July 2015. It’s that time of year again when we sit down to complete yet another tax return and consider ways we can maximise our hard earned cash (and spend the lump sum we’ll hopefully receive).
Depending on your behaviours and mindset, you may be someone who digs her head in the sand when it comes to money and thinks, “I’ll just keep making ends meet because it’s too hard to change, and that’s the way I’ve always done it.”
Or you could have your ducks in a row and know exactly what is occurring with your money because of positive habits and a proactive nature towards controlling your finances.
Unfortunately for most of my adult life, I’ve been very comfortable in to the former group, never really understanding how I could take more responsibility for my money, because I was too busy dreaming up ways to spend any savings, because every cent burnt a hole in my pocket.
I soon realised, just like all other areas of my life, I’m responsible for my own financial situation and therefore need to value, not only the contents of my wallet, but my-self more in order to receive the abundance and financial security I was seeking, i.e. I needed to make a radical mind shift to break free from my bad habits.
With that realisation I purchased Kate Northrup’s book Money: A Love Story for its personal and non-financial approach to discussing money.
Here are 10 key lessons I learnt from the book, just in time for you to infuse in to your own end of financial year activity:
- You are enough – as a Coach I often say to women they can do anything they set their heart and mind on, but I never used this statement on myself when it came to cash. In other words, I am worthy and so are you.
- You are not your bank balance – You don’t need to spend all your money to appear more successful, happy or secure. That evolution comes from valuing your life and loving yourself as you are.
- Learn to receive – not only receive money, but personal compliments, self-love and gifts. Being open to receive and be grateful for what someone else does for you, and what you are allowed to do for yourself, is not selfish and will go a long way towards helping you stop sacrificing yourself (and your bank balance) to please others.
- Honour your truth – When we genuinely love ourselves and show-up as we are, we give ourselves permission to speak our truth and value what we have to say, think, feel and believe.
- Invest in yourself – By ‘invest’ I mean perform small acts of self care that nurture your soul. You don’t need to wait for that fortnightly pedicure to make yourself feel good, instead implement small acts of kindness for yourself everyday to honour your own worth. Self-care could be as simple as enjoying time in the sunshine with a cup of tea and listening to the birds; reading in bed for an extra hour on Sunday or turning your tech off for a few hours to reconnect to your own thoughts and feelings.
- Be your own hero – Women have been raised to believe their place in the world is beside a man who will provide for them for the rest of their life. Guess what, it’s 2015 and that way of thinking has no place in society any more. By living a life until ‘someone saves me and pays off my credit card debt’ we inadvertently give our power away and assume no responsibility. How can we ever be in control of our life if we assume someone else will do it for us? Kate recommends writing a list of everything you want from your rich Prince Charming then start making it happen for yourself.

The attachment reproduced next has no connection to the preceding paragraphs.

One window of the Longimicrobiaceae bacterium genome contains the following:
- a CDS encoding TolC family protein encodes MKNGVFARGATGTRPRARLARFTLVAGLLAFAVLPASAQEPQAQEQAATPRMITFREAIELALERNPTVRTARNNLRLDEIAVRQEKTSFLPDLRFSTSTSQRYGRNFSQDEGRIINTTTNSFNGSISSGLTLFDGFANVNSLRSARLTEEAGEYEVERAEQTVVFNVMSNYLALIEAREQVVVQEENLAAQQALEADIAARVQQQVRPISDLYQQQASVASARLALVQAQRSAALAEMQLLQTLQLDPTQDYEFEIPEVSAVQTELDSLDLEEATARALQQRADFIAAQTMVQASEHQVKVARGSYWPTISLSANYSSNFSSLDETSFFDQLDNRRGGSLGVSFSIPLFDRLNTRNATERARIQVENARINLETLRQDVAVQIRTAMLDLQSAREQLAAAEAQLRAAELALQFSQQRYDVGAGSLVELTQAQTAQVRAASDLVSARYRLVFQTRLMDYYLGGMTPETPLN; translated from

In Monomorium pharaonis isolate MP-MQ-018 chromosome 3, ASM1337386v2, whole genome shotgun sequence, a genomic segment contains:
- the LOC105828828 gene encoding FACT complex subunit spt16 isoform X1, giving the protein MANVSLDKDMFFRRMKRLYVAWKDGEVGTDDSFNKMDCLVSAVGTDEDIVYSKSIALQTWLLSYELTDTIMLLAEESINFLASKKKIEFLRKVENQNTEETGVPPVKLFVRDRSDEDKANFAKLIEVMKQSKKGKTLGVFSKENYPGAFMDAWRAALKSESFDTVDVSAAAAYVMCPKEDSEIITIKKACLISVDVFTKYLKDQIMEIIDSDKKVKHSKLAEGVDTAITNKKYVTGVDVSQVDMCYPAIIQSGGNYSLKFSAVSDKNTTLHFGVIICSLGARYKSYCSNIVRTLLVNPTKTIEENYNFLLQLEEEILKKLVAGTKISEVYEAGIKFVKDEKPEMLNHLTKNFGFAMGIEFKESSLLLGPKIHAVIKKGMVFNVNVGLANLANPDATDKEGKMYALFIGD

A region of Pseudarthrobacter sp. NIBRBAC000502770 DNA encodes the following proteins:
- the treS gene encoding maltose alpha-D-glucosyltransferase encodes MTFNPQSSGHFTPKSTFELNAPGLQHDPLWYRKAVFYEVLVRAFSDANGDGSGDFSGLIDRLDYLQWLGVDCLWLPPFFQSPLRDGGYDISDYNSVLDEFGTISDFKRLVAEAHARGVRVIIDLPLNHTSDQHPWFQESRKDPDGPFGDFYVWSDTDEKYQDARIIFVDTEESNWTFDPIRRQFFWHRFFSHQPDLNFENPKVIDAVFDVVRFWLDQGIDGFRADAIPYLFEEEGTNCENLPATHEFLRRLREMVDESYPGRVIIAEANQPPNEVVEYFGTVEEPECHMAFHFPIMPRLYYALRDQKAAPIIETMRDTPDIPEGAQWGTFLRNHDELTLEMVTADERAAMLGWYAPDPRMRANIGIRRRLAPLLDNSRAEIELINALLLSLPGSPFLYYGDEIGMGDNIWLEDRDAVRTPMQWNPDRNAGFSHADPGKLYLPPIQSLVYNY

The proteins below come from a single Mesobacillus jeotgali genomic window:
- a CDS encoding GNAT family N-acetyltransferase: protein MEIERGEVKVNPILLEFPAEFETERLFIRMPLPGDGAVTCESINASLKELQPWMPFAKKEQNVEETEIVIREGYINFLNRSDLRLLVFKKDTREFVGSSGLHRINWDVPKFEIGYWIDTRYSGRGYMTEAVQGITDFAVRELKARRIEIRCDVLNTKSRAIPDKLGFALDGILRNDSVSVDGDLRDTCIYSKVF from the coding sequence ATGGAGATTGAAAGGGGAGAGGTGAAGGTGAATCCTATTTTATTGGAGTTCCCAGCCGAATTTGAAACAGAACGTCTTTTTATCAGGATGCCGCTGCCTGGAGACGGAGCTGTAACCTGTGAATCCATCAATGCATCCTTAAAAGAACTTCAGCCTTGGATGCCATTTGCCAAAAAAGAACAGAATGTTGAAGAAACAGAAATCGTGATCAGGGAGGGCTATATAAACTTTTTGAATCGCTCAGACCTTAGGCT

- Retrain your brain – As in other areas of life, when we want to create positive change, we look to use positive affirmations to help us believe what we want is already happening to bring it to reality. Turning your relationship around with money is similar in that we need to remove fear from our mindset, be grateful for what we have and believe we are abundant. For example, instead of saying “I don’t have enough money” reframe your internal dialogue to “I am open to receiving and am worthy of abundance”.
- What you give energy to will grow – So if you pay all your attention to what you don’t have and how miserable life is, your life will continue on the same path. Nothing will change because your energy maintains it. However, if you pay attention to all the wonderful things in life you will naturally attract more of it. By staying negative towards money, one can subconsciously build a wall against it.
- The woman at the top of the mountain didn’t fall there – Kate was $20,000 in debt when she decided she wanted to be financially free, however working her way out of the red was not an overnight event and you shouldn’t expect your financial world to change as rapidly either. Take small steps each day. Pay off debt in incremants, value what you have and build your future little by little, and soon your goals will eventuate. Don’t just focus on the end prize, make smaller more attainable goals or may lose motivation and feel it is all too hard.
- You’re not alone – don’t keep yourself in a box during this time and hide your woes from others. There is no harm seeking advice from friends, family or a professional for extra support, it shows you’re serious and taking real steps towards building a more sustainable future.
For more tips and insightful heart-centered advice, check out Kate Northrup’s book Money: A Love Story here.
Now I’d love to hear from you. Have you successfully built a financial future for yourself and/or your family or do you feel trapped living an indulgent, flashy lifestyle that is beyond your means?